Skip to main content

Parallel Workers

Stryker will always run checkers and test runners in parallel by creating worker processes (note, not worker_threads). The number of such processes forked is determined by the configuration option --concurrency.

However, imagine running these parallel processes on a test suite which uses resources like a database connection, web server or file system. This means these processes can conflict if they write to the same database, file or utilize the same port.


Although Stryker creates a sandbox with a copy of the sources, this directory does not isolate test runners, since all test runners use the same files. If a test suite creates a file within the project directory it will be visible to all other test runners which can have unintended consequences.

What exactly is this conflict? Let us dive deep. Assume an example of a simple application with two routes, namely - GET /home and POST /echo. The GET api returns a plain string 'Hello World!' (of course!) and the POST api returns in the response body the same as what is sent in the request body.

// routes.js

const express = require('express');
const router = express.Router();

router.get('/home', (_req, res) => res.send('Hello World!'))'/echo', (req, res) => res.json(req.body))

module.exports = router

We also have a test suite written for these routes:

// index.test.js

const server = require('../src/index.js');
const supertest = require('supertest');

describe("API tests", () => {

let app;
let port = 4444

beforeAll(() => {
app = server.listen(port);

afterAll(() => {

test("GET /home", async () => {
await supertest(server).get("/home")
.then((response) => expect(response.text).toBe('Hello World!'));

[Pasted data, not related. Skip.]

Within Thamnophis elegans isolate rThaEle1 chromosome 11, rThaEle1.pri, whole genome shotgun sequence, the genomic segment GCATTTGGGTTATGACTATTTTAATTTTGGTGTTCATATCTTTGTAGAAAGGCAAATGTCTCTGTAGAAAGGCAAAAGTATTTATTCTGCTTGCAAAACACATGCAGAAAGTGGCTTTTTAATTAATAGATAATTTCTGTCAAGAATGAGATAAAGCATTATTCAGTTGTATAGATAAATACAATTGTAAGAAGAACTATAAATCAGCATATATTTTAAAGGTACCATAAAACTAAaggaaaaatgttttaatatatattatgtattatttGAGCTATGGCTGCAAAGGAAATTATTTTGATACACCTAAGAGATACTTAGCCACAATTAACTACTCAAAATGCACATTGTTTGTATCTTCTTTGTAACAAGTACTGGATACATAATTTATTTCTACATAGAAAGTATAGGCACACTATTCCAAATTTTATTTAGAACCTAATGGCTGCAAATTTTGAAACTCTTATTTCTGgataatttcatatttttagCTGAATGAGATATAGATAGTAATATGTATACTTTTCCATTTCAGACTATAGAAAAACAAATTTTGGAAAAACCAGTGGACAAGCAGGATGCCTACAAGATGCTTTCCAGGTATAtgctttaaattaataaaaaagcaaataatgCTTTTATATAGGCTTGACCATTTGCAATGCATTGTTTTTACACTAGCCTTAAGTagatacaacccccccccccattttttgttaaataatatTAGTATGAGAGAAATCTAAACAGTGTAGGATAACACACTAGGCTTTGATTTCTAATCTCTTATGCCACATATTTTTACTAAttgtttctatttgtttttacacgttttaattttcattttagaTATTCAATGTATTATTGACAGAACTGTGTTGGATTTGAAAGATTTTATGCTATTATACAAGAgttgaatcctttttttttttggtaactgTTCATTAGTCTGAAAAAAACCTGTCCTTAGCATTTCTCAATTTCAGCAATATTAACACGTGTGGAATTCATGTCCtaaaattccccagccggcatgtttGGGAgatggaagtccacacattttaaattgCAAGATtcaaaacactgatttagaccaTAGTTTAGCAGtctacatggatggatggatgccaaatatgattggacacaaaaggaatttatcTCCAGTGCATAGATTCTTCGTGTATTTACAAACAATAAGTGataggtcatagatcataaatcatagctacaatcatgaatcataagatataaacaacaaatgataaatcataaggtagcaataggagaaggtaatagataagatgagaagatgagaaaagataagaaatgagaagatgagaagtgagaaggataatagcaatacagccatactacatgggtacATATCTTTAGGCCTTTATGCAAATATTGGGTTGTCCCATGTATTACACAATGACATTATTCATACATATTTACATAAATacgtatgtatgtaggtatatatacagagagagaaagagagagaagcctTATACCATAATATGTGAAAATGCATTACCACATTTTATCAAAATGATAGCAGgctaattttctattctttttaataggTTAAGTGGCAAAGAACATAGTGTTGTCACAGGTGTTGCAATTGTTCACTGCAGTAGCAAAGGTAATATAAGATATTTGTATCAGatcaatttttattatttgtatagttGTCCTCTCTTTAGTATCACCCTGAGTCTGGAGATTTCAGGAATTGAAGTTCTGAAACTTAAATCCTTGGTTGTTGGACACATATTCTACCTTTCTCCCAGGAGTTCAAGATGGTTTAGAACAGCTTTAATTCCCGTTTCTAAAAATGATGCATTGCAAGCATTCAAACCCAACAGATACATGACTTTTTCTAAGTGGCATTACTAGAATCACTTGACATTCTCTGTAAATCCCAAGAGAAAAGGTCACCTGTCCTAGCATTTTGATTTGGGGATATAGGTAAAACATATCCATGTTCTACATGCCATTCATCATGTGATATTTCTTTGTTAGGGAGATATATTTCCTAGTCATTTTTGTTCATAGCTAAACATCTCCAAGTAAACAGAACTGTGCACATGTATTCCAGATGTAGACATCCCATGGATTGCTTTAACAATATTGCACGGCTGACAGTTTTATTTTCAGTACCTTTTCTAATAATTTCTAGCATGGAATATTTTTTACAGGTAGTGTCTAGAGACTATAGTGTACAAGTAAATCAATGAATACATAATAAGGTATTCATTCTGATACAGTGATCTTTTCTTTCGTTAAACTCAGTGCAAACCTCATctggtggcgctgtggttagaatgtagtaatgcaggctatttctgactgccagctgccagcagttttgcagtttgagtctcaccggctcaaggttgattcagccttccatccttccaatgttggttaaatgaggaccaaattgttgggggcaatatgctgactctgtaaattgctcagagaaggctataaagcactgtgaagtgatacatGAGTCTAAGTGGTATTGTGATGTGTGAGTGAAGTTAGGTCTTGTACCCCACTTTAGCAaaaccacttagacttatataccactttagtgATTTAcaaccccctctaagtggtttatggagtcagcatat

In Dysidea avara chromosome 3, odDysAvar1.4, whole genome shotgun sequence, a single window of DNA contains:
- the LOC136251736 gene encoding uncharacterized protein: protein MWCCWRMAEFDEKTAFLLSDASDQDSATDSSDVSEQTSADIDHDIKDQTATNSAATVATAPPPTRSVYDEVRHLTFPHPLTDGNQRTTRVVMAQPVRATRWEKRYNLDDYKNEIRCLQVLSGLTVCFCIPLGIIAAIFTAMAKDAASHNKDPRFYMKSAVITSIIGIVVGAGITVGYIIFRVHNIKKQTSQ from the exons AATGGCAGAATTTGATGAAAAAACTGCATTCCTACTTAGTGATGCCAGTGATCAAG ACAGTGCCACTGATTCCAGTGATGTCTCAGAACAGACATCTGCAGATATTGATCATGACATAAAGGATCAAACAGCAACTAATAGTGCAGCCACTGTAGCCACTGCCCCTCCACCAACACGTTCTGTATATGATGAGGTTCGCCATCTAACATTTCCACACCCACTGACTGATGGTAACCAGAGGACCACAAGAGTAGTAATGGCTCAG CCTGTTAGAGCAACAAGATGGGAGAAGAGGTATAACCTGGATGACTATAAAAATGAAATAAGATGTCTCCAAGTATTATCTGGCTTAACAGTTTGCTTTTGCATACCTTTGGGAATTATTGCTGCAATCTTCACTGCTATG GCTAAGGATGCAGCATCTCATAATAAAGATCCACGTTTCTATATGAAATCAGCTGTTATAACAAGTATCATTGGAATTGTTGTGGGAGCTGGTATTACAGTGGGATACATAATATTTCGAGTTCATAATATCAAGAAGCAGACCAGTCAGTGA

test("POST /echo - non-empty request body", async () => {
const body = { "john": "doe", "marilyn": "monroe" }
await supertest(server).post("/echo")
.then((response) => expect(response.body).toStrictEqual(body));


Now if you run Stryker on this example, the results can be decieving. Some of the Stryker mutants get falsely killed in the process. This is precisely due to the error thrown by parallel mutant processes not being able to start the application on port 4444, as it is already in use.

parallel worker processes falsely killed

To solve this problem, Stryker sets a unique number (starting from 0 and incremented by 1) to each worker's environment variable STRYKER_MUTATOR_WORKER. This variable can be utilized to distribute the resources without conflicts - for instance, by setting the server port to 4444 + (+process.env.STRYKER_MUTATOR_WORKER) instead of 4444.

-  let port = 4444
+ let port = 4444 + (+process.env.STRYKER_MUTATOR_WORKER || 0)

Running Stryker on the same example with the above change ensures no false kills.

parallel worker processes no more falsely killed